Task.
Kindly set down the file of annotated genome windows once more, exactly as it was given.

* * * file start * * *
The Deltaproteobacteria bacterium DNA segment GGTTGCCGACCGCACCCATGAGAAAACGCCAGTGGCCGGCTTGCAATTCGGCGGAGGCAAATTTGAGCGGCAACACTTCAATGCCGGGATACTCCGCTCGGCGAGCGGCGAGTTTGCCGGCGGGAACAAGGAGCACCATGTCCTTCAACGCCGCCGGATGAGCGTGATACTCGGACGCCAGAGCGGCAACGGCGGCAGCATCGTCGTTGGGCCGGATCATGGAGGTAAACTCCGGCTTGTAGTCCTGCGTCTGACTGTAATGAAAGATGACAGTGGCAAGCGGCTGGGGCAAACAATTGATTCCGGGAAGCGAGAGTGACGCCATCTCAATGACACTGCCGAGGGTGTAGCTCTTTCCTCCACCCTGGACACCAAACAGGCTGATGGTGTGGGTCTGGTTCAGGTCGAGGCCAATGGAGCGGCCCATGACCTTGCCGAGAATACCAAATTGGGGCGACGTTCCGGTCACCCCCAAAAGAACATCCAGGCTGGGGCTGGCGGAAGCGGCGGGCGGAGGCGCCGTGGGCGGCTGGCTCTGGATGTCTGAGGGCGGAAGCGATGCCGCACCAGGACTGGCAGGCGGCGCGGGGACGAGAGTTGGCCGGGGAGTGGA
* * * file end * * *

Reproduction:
The Deltaproteobacteria bacterium DNA segment GGTTGCCGACCGCACCCATGAGAAAACGCCAGTGGCCGGCTTGCAATTCGGCGGAGGCAAATTTGAGCGGCAACACTTCAATGCCGGGATACTCCGCTCGGCGAGCGGCGAGTTTGCCGGCGGGAACAAGGAGCACCATGTCCTTCAACGCCGCCGGATGAGCGTGATACTCGGACGCCAGAGCGGCAACGGCGGCAGCATCGTCGTTGGGCCGGATCATGGAGGTAAACTCCGGCTTGTAGTCCTGCGTCTGACTGTAATGAAAGATGACAGTGGCAAGCGGCTGGGGCAAACAATTGATTCCGGGAAGCGAGAGTGACGCCATCTCAATGACACTGCCGAGGGTGTAGCTCTTTCCTCCACCCTGGACACCAAACAGGCTGATGGTGTGGGTCTGGTTCAGGTCGAGGCCAATGGAGCGGCCCATGACCTTGCCGAGAATACCAAATTGGGGCGACGTTCCGGTCACCCCCAAAAGAACATCCAGGCTGGGGCTGGCGGAAGCGGCGGGCGGAGGCGCCGTGGGCGGCTGGCTCTGGATGTCTGAGGGCGGAAGCGATGCCGCACCAGGACTGGCAGGCGGCGCGGGGACGAGAGTTGGCCGGGGAGTGGA